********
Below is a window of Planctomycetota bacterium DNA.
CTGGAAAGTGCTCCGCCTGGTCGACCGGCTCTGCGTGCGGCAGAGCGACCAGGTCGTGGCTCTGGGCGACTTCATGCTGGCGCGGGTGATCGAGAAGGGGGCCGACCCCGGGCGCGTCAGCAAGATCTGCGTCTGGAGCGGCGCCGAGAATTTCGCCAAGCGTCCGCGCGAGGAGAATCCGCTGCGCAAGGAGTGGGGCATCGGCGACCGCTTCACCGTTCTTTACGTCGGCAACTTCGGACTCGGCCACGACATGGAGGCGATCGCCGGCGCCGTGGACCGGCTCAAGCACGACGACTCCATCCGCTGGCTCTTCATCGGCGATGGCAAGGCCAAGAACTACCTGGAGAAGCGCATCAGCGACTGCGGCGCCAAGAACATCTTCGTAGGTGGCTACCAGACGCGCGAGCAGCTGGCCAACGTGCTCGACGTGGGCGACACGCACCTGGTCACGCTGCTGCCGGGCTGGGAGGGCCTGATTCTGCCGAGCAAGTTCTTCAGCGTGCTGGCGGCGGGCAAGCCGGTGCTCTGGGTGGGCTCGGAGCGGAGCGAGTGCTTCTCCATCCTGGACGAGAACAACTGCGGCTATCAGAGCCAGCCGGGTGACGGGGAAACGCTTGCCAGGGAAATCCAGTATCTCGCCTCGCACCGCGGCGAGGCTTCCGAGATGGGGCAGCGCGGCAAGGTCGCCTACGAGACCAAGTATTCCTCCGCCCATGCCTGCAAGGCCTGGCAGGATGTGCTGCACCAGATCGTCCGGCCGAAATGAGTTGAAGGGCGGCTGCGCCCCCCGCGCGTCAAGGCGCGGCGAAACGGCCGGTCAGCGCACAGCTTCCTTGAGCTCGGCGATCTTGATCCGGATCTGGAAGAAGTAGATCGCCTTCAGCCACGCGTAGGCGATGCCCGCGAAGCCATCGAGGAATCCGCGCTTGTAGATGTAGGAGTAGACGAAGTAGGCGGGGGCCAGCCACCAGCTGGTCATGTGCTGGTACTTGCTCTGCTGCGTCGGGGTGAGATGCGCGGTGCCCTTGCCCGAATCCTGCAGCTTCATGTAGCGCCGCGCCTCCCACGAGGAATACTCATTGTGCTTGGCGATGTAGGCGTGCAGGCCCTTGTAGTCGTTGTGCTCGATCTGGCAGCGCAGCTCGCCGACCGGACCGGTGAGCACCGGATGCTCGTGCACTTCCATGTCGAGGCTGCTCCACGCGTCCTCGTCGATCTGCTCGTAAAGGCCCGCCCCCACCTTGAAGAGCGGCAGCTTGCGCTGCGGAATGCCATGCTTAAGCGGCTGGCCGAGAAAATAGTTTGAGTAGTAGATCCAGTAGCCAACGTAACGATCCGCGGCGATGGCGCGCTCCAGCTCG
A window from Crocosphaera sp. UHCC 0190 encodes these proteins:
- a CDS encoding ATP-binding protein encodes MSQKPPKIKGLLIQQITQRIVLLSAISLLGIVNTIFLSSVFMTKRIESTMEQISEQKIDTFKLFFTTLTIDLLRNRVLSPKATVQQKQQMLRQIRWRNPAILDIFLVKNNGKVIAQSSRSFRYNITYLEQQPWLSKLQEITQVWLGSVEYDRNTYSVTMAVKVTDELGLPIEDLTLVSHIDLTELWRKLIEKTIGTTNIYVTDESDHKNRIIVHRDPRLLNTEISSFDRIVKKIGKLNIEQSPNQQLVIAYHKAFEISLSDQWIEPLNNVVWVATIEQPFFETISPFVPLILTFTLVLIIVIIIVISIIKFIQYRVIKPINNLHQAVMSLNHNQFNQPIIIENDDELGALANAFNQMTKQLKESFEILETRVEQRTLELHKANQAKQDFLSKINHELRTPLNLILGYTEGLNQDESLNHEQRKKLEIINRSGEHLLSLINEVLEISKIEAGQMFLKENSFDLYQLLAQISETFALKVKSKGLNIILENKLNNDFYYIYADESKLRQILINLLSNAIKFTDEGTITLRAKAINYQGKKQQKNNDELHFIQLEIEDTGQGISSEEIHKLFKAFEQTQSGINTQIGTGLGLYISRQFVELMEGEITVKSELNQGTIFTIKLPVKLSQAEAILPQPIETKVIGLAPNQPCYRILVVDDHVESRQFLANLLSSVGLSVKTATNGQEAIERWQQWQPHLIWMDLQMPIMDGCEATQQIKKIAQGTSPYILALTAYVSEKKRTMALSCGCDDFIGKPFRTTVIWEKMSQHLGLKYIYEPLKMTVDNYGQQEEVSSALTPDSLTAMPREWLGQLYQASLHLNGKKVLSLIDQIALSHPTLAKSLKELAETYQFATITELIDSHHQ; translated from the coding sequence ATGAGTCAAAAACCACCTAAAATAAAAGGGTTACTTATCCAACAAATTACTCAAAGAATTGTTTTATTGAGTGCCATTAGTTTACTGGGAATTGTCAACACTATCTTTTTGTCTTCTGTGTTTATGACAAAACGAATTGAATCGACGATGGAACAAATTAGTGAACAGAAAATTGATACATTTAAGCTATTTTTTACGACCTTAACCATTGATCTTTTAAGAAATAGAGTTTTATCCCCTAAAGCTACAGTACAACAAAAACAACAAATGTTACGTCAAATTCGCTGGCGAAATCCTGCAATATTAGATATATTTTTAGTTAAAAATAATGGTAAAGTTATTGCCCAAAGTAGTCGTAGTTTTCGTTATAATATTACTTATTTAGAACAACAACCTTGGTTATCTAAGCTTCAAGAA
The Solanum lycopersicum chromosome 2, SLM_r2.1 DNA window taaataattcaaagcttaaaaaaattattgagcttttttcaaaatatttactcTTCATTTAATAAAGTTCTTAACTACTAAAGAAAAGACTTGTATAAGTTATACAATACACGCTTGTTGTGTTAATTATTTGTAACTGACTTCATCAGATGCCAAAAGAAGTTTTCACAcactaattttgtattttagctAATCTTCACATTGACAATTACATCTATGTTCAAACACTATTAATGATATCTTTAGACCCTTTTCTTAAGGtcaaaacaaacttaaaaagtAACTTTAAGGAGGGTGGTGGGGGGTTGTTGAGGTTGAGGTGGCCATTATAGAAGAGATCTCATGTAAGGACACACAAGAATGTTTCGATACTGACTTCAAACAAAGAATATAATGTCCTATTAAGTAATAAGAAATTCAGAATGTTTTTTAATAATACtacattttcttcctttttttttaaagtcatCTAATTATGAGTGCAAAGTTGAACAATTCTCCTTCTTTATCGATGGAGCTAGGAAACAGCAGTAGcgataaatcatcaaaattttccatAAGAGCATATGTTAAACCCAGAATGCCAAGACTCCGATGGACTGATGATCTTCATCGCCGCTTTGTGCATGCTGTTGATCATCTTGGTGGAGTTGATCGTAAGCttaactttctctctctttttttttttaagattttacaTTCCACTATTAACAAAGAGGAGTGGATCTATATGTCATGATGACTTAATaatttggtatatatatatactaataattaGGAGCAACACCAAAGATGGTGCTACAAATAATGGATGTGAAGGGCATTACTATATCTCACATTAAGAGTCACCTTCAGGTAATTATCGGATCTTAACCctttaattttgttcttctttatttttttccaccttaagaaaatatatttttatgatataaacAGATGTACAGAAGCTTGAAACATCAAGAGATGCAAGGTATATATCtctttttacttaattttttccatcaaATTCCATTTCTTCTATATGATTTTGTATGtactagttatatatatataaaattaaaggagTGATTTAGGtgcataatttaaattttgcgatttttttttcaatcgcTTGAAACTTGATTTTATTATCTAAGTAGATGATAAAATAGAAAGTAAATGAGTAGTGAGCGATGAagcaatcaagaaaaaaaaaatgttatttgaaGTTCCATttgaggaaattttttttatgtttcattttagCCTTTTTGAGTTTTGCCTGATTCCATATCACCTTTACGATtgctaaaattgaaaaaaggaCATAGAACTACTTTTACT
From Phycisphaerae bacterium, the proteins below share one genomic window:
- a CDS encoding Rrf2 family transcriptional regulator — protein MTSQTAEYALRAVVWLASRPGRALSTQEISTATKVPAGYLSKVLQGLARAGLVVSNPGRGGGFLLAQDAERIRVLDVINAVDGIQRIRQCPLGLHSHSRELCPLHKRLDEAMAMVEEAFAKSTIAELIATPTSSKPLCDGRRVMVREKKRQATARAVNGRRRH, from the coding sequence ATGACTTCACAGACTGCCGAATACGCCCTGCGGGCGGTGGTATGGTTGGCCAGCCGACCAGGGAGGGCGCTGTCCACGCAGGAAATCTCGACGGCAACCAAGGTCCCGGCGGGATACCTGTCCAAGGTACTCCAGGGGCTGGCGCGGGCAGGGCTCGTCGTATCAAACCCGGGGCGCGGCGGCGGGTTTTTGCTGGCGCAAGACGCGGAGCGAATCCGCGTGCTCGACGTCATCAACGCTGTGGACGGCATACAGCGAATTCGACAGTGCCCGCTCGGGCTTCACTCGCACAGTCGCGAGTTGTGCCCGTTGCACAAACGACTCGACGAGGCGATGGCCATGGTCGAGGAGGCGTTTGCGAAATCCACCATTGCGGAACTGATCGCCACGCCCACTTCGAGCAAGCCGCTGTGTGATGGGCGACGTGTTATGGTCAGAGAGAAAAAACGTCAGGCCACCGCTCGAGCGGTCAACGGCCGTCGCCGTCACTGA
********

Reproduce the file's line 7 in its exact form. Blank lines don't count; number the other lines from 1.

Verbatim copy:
- a CDS encoding Rrf2 family transcriptional regulator — protein MTSQTAEYALRAVVWLASRPGRALSTQEISTATKVPAGYLSKVLQGLARAGLVVSNPGRGGGFLLAQDAERIRVLDVINAVDGIQRIRQCPLGLHSHSRELCPLHKRLDEAMAMVEEAFAKSTIAELIATPTSSKPLCDGRRVMVREKKRQATARAVNGRRRH, from the coding sequence ATGACTTCACAGACTGCCGAATACGCCCTGCGGGCGGTGGTATGGTTGGCCAGCCGACCAGGGAGGGCGCTGTCCACGCAGGAAATCTCGACGGCAACCAAGGTCCCGGCGGGATACCTGTCCAAGGTACTCCAGGGGCTGGCGCGGGCAGGGCTCGTCGTATCAAACCCGGGGCGCGGCGGCGGGTTTTTGCTGGCGCAAGACGCGGAGCGAATCCGCGTGCTCGACGTCATCAACGCTGTGGACGGCATACAGCGAATTCGACAGTGCCCGCTCGGGCTTCACTCGCACAGTCGCGAGTTGTGCCCGTTGCACAAACGACTCGACGAGGCGATGGCCATGGTCGAGGAGGCGTTTGCGAAATCCACCATTGCGGAACTGATCGCCACGCCCACTTCGAGCAAGCCGCTGTGTGATGGGCGACGTGTTATGGTCAGAGAGAAAAAACGTCAGGCCACCGCTCGAGCGGTCAACGGCCGTCGCCGTCACTGA